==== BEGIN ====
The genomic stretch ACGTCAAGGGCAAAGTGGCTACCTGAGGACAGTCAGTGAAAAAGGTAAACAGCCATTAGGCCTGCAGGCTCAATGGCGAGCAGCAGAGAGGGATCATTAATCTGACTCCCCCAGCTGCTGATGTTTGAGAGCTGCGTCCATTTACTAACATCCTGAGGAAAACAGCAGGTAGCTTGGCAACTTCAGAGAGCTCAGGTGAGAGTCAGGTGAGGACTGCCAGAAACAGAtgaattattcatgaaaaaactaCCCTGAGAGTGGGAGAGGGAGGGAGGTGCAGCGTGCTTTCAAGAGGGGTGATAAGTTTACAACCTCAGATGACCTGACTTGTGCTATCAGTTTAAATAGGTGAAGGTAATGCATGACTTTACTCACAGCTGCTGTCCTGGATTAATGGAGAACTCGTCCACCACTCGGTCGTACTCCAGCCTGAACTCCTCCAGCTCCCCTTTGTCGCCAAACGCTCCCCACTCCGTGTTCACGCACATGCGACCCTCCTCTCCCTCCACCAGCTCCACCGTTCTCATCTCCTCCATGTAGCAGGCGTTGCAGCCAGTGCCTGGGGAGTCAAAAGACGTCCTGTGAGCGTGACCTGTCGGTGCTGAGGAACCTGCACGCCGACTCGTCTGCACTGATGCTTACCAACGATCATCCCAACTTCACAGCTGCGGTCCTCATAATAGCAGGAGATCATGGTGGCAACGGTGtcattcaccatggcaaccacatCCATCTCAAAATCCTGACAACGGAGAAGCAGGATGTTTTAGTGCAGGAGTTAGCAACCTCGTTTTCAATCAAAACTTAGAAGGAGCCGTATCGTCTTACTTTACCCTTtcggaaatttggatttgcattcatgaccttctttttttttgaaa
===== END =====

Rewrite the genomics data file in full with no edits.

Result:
The genomic stretch ACGTCAAGGGCAAAGTGGCTACCTGAGGACAGTCAGTGAAAAAGGTAAACAGCCATTAGGCCTGCAGGCTCAATGGCGAGCAGCAGAGAGGGATCATTAATCTGACTCCCCCAGCTGCTGATGTTTGAGAGCTGCGTCCATTTACTAACATCCTGAGGAAAACAGCAGGTAGCTTGGCAACTTCAGAGAGCTCAGGTGAGAGTCAGGTGAGGACTGCCAGAAACAGAtgaattattcatgaaaaaactaCCCTGAGAGTGGGAGAGGGAGGGAGGTGCAGCGTGCTTTCAAGAGGGGTGATAAGTTTACAACCTCAGATGACCTGACTTGTGCTATCAGTTTAAATAGGTGAAGGTAATGCATGACTTTACTCACAGCTGCTGTCCTGGATTAATGGAGAACTCGTCCACCACTCGGTCGTACTCCAGCCTGAACTCCTCCAGCTCCCCTTTGTCGCCAAACGCTCCCCACTCCGTGTTCACGCACATGCGACCCTCCTCTCCCTCCACCAGCTCCACCGTTCTCATCTCCTCCATGTAGCAGGCGTTGCAGCCAGTGCCTGGGGAGTCAAAAGACGTCCTGTGAGCGTGACCTGTCGGTGCTGAGGAACCTGCACGCCGACTCGTCTGCACTGATGCTTACCAACGATCATCCCAACTTCACAGCTGCGGTCCTCATAATAGCAGGAGATCATGGTGGCAACGGTGtcattcaccatggcaaccacatCCATCTCAAAATCCTGACAACGGAGAAGCAGGATGTTTTAGTGCAGGAGTTAGCAACCTCGTTTTCAATCAAAACTTAGAAGGAGCCGTATCGTCTTACTTTACCCTTtcggaaatttggatttgcattcatgaccttctttttttttgaaa